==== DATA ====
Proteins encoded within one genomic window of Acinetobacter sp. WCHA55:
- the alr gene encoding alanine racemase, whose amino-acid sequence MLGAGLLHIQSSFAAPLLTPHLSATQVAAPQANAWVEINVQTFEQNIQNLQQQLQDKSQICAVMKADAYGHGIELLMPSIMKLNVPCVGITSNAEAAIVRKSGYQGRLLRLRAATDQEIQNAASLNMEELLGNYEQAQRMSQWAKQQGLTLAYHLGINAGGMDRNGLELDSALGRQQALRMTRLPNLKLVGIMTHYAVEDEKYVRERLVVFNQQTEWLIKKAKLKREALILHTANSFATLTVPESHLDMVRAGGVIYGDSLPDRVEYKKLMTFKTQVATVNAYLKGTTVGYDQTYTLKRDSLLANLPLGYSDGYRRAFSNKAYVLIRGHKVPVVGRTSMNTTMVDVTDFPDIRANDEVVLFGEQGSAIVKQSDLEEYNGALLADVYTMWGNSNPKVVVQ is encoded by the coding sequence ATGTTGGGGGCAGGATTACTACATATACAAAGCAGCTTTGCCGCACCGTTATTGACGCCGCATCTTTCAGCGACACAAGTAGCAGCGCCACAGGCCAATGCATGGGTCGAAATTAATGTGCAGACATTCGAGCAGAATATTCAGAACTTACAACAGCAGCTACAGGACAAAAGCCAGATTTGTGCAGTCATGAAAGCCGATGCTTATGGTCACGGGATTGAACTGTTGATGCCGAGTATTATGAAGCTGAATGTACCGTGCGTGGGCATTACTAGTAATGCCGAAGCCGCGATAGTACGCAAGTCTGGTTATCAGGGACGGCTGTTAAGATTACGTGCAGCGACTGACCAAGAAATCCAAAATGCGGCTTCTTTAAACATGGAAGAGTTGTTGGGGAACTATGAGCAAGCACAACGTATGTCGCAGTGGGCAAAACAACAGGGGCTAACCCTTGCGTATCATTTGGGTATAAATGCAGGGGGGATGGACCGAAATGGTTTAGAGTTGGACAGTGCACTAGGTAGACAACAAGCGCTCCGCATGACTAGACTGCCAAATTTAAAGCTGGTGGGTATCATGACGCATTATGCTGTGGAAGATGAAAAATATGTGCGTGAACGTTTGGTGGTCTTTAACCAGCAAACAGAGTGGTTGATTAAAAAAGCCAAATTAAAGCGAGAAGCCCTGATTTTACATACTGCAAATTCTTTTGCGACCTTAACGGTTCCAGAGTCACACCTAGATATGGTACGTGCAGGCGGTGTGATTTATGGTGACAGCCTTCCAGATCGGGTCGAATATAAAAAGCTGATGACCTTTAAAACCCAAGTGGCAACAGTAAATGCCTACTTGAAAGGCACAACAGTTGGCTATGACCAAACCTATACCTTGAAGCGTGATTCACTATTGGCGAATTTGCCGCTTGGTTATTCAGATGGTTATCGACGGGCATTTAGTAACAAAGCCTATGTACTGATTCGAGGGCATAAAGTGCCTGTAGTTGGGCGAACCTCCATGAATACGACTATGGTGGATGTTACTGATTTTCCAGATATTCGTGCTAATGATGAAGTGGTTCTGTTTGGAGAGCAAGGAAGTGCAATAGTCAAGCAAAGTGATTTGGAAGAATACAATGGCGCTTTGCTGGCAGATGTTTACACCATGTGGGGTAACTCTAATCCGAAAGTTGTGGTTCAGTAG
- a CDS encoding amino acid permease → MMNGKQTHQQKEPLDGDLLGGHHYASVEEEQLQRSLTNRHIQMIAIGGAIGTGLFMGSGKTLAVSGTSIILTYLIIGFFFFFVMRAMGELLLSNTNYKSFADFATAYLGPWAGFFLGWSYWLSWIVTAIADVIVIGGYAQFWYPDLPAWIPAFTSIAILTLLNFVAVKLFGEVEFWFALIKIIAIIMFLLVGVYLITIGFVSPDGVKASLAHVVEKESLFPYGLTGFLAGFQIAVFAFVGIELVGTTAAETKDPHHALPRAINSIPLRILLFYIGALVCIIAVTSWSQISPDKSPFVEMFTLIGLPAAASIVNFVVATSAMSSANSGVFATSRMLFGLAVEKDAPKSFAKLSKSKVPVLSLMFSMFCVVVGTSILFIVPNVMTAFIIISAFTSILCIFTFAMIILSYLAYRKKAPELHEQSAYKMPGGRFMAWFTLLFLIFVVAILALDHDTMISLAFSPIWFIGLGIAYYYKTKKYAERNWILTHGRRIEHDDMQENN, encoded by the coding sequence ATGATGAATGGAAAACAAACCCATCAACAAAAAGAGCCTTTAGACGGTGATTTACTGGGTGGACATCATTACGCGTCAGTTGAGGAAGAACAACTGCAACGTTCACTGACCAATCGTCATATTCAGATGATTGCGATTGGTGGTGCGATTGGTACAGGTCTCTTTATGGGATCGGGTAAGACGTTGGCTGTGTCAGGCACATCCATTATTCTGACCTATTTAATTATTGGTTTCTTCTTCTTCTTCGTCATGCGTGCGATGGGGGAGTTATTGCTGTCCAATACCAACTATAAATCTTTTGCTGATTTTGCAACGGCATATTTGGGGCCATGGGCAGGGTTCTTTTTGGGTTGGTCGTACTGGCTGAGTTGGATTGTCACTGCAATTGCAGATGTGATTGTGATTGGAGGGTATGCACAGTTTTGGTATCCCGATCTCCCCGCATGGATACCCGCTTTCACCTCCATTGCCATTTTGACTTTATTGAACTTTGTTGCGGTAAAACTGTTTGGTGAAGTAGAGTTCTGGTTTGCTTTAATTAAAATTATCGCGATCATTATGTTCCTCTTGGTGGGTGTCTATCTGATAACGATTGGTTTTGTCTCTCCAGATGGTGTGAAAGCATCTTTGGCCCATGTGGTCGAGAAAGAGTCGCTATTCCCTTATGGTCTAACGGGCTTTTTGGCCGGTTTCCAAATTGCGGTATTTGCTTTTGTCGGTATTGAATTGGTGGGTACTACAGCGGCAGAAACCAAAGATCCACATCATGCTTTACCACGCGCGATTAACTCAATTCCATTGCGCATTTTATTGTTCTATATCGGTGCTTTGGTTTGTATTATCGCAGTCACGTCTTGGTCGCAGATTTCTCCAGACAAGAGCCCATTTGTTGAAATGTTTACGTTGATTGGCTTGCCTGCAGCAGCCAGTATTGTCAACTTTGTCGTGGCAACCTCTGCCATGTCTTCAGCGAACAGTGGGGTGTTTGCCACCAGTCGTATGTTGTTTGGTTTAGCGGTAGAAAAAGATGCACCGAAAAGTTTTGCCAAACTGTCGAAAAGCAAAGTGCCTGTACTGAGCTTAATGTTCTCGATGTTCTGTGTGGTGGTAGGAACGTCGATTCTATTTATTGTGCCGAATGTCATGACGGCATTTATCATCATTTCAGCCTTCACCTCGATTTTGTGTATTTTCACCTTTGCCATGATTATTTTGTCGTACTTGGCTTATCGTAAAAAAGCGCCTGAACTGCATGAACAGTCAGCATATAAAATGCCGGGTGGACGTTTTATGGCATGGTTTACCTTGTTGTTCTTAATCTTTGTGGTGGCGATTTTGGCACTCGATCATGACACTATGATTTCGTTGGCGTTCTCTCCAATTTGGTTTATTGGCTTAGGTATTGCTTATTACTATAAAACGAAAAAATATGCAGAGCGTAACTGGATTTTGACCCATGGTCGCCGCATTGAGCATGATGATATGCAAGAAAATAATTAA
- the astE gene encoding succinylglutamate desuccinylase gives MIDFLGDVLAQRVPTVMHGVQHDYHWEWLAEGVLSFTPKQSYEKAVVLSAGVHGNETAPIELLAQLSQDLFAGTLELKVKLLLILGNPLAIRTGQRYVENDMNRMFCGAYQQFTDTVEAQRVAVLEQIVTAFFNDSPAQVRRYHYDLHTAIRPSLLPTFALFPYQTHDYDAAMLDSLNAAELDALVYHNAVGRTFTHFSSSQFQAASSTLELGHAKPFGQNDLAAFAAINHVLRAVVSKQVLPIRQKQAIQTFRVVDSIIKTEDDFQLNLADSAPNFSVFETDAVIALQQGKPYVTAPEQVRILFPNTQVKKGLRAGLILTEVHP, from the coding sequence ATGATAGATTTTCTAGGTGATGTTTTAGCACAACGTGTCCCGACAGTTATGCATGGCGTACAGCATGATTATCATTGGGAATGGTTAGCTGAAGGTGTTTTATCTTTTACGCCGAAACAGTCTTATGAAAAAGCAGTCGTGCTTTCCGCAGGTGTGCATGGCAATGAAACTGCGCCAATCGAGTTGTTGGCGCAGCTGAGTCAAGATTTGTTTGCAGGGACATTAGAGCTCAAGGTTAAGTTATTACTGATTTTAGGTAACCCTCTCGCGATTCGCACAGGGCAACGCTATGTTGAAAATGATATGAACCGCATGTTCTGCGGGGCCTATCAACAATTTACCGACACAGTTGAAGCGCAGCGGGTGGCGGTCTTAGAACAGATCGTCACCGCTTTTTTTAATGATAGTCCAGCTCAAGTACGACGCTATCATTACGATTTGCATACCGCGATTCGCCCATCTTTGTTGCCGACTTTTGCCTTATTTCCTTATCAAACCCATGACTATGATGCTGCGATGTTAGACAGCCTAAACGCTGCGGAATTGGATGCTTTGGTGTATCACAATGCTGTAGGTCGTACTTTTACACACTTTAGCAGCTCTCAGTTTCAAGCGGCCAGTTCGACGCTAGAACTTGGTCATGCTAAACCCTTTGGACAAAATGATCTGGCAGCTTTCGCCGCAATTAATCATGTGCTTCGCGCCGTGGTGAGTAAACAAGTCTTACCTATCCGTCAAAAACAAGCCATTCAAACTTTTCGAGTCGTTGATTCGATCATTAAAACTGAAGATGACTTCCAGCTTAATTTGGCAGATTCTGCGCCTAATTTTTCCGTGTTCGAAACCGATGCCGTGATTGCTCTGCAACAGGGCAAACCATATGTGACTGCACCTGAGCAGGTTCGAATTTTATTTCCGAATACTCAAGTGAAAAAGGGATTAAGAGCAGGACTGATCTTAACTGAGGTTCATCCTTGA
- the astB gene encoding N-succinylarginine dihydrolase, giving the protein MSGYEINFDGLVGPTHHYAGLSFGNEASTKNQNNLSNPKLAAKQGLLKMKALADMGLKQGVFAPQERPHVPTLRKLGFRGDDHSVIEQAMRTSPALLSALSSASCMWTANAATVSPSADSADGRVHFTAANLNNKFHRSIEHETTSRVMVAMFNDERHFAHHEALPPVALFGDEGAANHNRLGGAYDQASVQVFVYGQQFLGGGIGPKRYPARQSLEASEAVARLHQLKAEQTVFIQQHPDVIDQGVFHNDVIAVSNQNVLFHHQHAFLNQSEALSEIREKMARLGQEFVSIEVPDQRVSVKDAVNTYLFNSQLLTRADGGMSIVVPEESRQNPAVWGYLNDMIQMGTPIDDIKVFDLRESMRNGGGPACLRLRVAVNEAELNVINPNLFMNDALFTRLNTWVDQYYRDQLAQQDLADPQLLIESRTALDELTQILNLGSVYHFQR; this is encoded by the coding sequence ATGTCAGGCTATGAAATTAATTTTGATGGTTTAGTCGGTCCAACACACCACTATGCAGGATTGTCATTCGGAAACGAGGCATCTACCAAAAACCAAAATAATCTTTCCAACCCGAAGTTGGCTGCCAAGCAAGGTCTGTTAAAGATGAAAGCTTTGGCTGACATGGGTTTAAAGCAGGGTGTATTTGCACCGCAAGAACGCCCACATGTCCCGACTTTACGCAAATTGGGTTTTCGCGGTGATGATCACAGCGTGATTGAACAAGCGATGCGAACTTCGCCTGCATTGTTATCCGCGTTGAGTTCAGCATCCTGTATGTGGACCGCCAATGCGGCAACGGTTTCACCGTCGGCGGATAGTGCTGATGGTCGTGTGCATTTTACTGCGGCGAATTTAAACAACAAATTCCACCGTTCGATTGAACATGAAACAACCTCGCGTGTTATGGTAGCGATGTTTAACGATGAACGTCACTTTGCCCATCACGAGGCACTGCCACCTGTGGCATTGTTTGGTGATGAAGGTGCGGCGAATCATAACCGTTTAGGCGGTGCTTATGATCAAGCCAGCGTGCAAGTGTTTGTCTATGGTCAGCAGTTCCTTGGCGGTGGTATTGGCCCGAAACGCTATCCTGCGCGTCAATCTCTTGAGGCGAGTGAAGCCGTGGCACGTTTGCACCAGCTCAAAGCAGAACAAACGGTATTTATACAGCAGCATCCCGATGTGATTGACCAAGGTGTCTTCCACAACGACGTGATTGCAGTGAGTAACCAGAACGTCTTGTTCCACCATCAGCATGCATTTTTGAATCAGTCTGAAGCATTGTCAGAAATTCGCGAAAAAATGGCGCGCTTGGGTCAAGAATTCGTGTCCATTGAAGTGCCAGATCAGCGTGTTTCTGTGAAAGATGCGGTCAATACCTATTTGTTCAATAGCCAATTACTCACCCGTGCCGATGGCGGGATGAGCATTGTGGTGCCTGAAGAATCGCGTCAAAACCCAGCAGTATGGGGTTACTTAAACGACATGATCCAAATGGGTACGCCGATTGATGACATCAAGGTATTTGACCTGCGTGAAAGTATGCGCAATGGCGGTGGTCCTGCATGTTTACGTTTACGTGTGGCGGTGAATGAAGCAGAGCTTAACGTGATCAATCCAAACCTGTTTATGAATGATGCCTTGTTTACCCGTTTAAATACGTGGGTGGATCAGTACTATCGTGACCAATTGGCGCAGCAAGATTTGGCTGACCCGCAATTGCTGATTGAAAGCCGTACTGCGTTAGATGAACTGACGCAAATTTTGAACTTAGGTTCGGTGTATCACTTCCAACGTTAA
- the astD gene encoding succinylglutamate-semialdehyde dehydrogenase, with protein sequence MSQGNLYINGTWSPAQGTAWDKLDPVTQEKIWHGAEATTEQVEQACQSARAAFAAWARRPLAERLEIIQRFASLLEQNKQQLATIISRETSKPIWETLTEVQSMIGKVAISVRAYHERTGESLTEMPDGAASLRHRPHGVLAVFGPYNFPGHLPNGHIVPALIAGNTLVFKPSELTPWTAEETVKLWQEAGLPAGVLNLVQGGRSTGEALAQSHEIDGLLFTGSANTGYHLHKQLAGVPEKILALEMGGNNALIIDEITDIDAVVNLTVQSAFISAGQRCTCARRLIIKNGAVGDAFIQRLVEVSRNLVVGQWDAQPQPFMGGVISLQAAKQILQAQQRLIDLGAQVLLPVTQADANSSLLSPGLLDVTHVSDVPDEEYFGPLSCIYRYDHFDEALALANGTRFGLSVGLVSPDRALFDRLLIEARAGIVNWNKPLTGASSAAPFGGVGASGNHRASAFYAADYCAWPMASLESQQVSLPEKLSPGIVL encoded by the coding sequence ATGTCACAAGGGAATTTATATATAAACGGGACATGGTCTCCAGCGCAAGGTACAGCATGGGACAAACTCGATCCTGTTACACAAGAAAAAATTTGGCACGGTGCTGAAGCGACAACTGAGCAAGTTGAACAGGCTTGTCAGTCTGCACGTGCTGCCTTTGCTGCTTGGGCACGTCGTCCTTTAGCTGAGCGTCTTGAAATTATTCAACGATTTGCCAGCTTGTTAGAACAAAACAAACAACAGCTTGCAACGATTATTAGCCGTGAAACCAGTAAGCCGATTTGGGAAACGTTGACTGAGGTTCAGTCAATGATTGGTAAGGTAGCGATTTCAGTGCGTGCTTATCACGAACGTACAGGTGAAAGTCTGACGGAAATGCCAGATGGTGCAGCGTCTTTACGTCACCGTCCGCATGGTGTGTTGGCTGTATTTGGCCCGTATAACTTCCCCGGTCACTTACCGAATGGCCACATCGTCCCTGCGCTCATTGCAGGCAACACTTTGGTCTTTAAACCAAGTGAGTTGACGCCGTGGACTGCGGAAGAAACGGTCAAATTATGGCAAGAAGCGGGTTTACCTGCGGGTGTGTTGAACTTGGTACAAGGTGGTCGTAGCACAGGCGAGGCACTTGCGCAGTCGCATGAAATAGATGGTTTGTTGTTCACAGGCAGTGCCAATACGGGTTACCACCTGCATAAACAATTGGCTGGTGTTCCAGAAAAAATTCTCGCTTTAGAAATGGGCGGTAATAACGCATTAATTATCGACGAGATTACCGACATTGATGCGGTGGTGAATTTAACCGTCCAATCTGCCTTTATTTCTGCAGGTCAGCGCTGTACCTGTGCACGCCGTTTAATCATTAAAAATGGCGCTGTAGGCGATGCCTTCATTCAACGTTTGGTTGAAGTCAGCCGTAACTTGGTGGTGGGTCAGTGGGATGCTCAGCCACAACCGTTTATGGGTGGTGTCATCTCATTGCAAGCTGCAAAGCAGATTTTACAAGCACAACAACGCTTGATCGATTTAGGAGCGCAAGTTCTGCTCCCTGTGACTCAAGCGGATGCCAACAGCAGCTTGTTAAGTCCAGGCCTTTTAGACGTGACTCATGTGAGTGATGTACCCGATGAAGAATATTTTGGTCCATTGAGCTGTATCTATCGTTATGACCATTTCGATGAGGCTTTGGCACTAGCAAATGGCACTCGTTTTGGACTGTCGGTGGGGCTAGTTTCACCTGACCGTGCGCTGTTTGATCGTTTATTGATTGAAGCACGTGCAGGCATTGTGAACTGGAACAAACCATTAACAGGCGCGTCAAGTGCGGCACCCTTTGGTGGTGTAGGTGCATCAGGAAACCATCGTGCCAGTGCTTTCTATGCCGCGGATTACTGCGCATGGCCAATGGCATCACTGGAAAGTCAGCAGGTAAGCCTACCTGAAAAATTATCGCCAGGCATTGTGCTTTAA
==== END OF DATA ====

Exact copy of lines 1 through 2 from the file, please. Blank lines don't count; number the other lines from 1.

Proteins encoded within one genomic window of Acinetobacter sp. WCHA55:
- the alr gene encoding alanine racemase, whose amino-acid sequence MLGAGLLHIQSSFAAPLLTPHLSATQVAAPQANAWVEINVQTFEQNIQNLQQQLQDKSQICAVMKADAYGHGIELLMPSIMKLNVPCVGITSNAEAAIVRKSGYQGRLLRLRAATDQEIQNAASLNMEELLGNYEQAQRMSQWAKQQGLTLAYHLGINAGGMDRNGLELDSALGRQQALRMTRLPNLKLVGIMTHYAVEDEKYVRERLVVFNQQTEWLIKKAKLKREALILHTANSFATLTVPESHLDMVRAGGVIYGDSLPDRVEYKKLMTFKTQVATVNAYLKGTTVGYDQTYTLKRDSLLANLPLGYSDGYRRAFSNKAYVLIRGHKVPVVGRTSMNTTMVDVTDFPDIRANDEVVLFGEQGSAIVKQSDLEEYNGALLADVYTMWGNSNPKVVVQ is encoded by the coding sequence ATGTTGGGGGCAGGATTACTACATATACAAAGCAGCTTTGCCGCACCGTTATTGACGCCGCATCTTTCAGCGACACAAGTAGCAGCGCCACAGGCCAATGCATGGGTCGAAATTAATGTGCAGACATTCGAGCAGAATATTCAGAACTTACAACAGCAGCTACAGGACAAAAGCCAGATTTGTGCAGTCATGAAAGCCGATGCTTATGGTCACGGGATTGAACTGTTGATGCCGAGTATTATGAAGCTGAATGTACCGTGCGTGGGCATTACTAGTAATGCCGAAGCCGCGATAGTACGCAAGTCTGGTTATCAGGGACGGCTGTTAAGATTACGTGCAGCGACTGACCAAGAAATCCAAAATGCGGCTTCTTTAAACATGGAAGAGTTGTTGGGGAACTATGAGCAAGCACAACGTATGTCGCAGTGGGCAAAACAACAGGGGCTAACCCTTGCGTATCATTTGGGTATAAATGCAGGGGGGATGGACCGAAATGGTTTAGAGTTGGACAGTGCACTAGGTAGACAACAAGCGCTCCGCATGACTAGACTGCCAAATTTAAAGCTGGTGGGTATCATGACGCATTATGCTGTGGAAGATGAAAAATATGTGCGTGAACGTTTGGTGGTCTTTAACCAGCAAACAGAGTGGTTGATTAAAAAAGCCAAATTAAAGCGAGAAGCCCTGATTTTACATACTGCAAATTCTTTTGCGACCTTAACGGTTCCAGAGTCACACCTAGATATGGTACGTGCAGGCGGTGTGATTTATGGTGACAGCCTTCCAGATCGGGTCGAATATAAAAAGCTGATGACCTTTAAAACCCAAGTGGCAACAGTAAATGCCTACTTGAAAGGCACAACAGTTGGCTATGACCAAACCTATACCTTGAAGCGTGATTCACTATTGGCGAATTTGCCGCTTGGTTATTCAGATGGTTATCGACGGGCATTTAGTAACAAAGCCTATGTACTGATTCGAGGGCATAAAGTGCCTGTAGTTGGGCGAACCTCCATGAATACGACTATGGTGGATGTTACTGATTTTCCAGATATTCGTGCTAATGATGAAGTGGTTCTGTTTGGAGAGCAAGGAAGTGCAATAGTCAAGCAAAGTGATTTGGAAGAATACAATGGCGCTTTGCTGGCAGATGTTTACACCATGTGGGGTAACTCTAATCCGAAAGTTGTGGTTCAGTAG